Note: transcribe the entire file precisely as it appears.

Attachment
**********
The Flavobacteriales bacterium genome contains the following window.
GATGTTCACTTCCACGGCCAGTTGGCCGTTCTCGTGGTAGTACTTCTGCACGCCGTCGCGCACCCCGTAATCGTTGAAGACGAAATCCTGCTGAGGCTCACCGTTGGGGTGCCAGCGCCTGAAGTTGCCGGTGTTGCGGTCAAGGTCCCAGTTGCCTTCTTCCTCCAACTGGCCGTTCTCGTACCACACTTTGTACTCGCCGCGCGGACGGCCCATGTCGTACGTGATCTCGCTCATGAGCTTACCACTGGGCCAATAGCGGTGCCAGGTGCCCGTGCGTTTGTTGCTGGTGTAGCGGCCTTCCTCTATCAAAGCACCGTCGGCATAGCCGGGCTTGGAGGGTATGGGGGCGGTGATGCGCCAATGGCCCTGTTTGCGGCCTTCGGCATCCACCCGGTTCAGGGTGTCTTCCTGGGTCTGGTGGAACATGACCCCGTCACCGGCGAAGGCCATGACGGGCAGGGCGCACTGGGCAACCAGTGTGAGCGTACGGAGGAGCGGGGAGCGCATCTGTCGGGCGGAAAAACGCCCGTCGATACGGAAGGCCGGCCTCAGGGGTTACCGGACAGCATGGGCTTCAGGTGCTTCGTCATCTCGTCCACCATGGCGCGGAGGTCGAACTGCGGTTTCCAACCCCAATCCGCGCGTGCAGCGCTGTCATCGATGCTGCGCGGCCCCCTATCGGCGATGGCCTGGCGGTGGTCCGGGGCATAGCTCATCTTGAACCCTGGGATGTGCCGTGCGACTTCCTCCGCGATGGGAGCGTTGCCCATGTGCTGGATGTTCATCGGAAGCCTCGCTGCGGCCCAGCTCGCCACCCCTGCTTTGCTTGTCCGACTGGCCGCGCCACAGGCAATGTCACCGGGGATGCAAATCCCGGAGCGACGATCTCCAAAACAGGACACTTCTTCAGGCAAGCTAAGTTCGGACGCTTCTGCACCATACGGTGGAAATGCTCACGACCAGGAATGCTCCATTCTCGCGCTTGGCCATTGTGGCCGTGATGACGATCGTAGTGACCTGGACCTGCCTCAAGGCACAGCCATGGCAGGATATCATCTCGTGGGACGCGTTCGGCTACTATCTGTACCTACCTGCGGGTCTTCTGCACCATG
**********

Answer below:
The Flavobacteriales bacterium genome contains the following window.
GATGTTCACTTCCACGGCCAGTTGGCCGTTCTCGTGGTAGTACTTCTGCACGCCGTCGCGCACCCCGTAATCGTTGAAGACGAAATCCTGCTGAGGCTCACCGTTGGGGTGCCAGCGCCTGAAGTTGCCGGTGTTGCGGTCAAGGTCCCAGTTGCCTTCTTCCTCCAACTGGCCGTTCTCGTACCACACTTTGTACTCGCCGCGCGGACGGCCCATGTCGTACGTGATCTCGCTCATGAGCTTACCACTGGGCCAATAGCGGTGCCAGGTGCCCGTGCGTTTGTTGCTGGTGTAGCGGCCTTCCTCTATCAAAGCACCGTCGGCATAGCCGGGCTTGGAGGGTATGGGGGCGGTGATGCGCCAATGGCCCTGTTTGCGGCCTTCGGCATCCACCCGGTTCAGGGTGTCTTCCTGGGTCTGGTGGAACATGACCCCGTCACCGGCGAAGGCCATGACGGGCAGGGCGCACTGGGCAACCAGTGTGAGCGTACGGAGGAGCGGGGAGCGCATCTGTCGGGCGGAAAAACGCCCGTCGATACGGAAGGCCGGCCTCAGGGGTTACCGGACAGCATGGGCTTCAGGTGCTTCGTCATCTCGTCCACCATGGCGCGGAGGTCGAACTGCGGTTTCCAACCCCAATCCGCGCGTGCAGCGCTGTCATCGATGCTGCGCGGCCCCCTATCGGCGATGGCCTGGCGGTGGTCCGGGGCATAGCTCATCTTGAACCCTGGGATGTGCCGTGCGACTTCCTCCGCGATGGGAGCGTTGCCCATGTGCTGGATGTTCATCGGAAGCCTCGCTGCGGCCCAGCTCGCCACCCCTGCTTTGCTTGTCCGACTGGCCGCGCCACAGGCAATGTCACCGGGGATGCAAATCCCGGAGCGACGATCTCCAAAACAGGACACTTCTTCAGGCAAGCTAAGTTCGGACGCTTCTGCACCATACGGTGGAAATGCTCACGACCAGGAATGCTCCATTCTCGCGCTTGGCCATTGTGGCCGTGATGACGATCGTAGTGACCTGGACCTGCCTCAAGGCACAGCCATGGCAGGATATCATCTCGTGGGACGCGTTCGGCTACTATCTGTACCTACCTGCGGGTCTTCTGCACCATG